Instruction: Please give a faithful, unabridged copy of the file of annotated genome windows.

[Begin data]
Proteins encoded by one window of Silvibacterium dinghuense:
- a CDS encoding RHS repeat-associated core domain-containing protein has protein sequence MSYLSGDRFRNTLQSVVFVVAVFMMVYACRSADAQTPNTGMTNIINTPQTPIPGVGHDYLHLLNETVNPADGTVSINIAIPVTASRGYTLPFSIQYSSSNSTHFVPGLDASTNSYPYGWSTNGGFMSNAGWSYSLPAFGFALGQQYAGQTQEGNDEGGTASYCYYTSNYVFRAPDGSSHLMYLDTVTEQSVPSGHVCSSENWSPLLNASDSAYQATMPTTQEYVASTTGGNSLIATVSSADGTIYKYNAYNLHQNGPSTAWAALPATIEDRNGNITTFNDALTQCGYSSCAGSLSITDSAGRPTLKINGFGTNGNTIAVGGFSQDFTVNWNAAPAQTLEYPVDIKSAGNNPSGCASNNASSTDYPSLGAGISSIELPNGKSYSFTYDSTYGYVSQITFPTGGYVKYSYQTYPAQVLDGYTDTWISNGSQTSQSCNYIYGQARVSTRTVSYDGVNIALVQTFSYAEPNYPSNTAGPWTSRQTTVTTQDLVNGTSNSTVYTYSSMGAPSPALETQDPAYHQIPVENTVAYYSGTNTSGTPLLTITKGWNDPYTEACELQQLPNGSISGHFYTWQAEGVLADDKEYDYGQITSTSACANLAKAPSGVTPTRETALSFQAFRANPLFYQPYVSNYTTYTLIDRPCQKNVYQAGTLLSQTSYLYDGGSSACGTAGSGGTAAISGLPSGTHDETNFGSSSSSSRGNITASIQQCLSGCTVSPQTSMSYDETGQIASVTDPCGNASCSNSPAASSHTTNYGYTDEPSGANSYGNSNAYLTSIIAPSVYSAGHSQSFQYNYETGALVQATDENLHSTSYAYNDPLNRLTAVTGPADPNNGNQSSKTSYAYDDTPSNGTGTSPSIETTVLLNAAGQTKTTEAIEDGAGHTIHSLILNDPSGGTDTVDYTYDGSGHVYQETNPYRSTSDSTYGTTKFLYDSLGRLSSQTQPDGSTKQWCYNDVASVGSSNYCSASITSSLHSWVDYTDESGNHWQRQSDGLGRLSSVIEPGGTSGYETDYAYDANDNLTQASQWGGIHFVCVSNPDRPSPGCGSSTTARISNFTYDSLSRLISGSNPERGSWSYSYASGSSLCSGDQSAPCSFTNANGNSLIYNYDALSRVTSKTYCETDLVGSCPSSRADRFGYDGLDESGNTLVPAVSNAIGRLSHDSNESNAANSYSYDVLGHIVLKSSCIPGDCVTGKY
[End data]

Proteins encoded by one window of Silvibacterium dinghuense:
- a CDS encoding RHS repeat-associated core domain-containing protein has protein sequence MSYLSGDRFRNTLQSVVFVVAVFMMVYACRSADAQTPNTGMTNIINTPQTPIPGVGHDYLHLLNETVNPADGTVSINIAIPVTASRGYTLPFSIQYSSSNSTHFVPGLDASTNSYPYGWSTNGGFMSNAGWSYSLPAFGFALGQQYAGQTQEGNDEGGTASYCYYTSNYVFRAPDGSSHLMYLDTVTEQSVPSGHVCSSENWSPLLNASDSAYQATMPTTQEYVASTTGGNSLIATVSSADGTIYKYNAYNLHQNGPSTAWAALPATIEDRNGNITTFNDALTQCGYSSCAGSLSITDSAGRPTLKINGFGTNGNTIAVGGFSQDFTVNWNAAPAQTLEYPVDIKSAGNNPSGCASNNASSTDYPSLGAGISSIELPNGKSYSFTYDSTYGYVSQITFPTGGYVKYSYQTYPAQVLDGYTDTWISNGSQTSQSCNYIYGQARVSTRTVSYDGVNIALVQTFSYAEPNYPSNTAGPWTSRQTTVTTQDLVNGTSNSTVYTYSSMGAPSPALETQDPAYHQIPVENTVAYYSGTNTSGTPLLTITKGWNDPYTEACELQQLPNGSISGHFYTWQAEGVLADDKEYDYGQITSTSACANLAKAPSGVTPTRETALSFQAFRANPLFYQPYVSNYTTYTLIDRPCQKNVYQAGTLLSQTSYLYDGGSSACGTAGSGGTAAISGLPSGTHDETNFGSSSSSSRGNITASIQQCLSGCTVSPQTSMSYDETGQIASVTDPCGNASCSNSPAASSHTTNYGYTDEPSGANSYGNSNAYLTSIIAPSVYSAGHSQSFQYNYETGALVQATDENLHSTSYAYNDPLNRLTAVTGPADPNNGNQSSKTSYAYDDTPSNGTGTSPSIETTVLLNAAGQTKTTEAIEDGAGHTIHSLILNDPSGGTDTVDYTYDGSGHVYQETNPYRSTSDSTYGTTKFLYDSLGRLSSQTQPDGSTKQWCYNDVASVGSSNYCSASITSSLHSWVDYTDESGNHWQRQSDGLGRLSSVIEPGGTSGYETDYAYDANDNLTQASQWGGIHFVCVSNPDRPSPGCGSSTTARISNFTYDSLSRLISGSNPERGSWSYSYASGSSLCSGDQSAPCSFTNANGNSLIYNYDALSRVTSKTYCETDLVGSCPSSRADRFGYDGLDESGNTLVPAVSNAIGRLSHDSNESNAANSYSYDVLGHIVLKSSCIPGDCVTGKY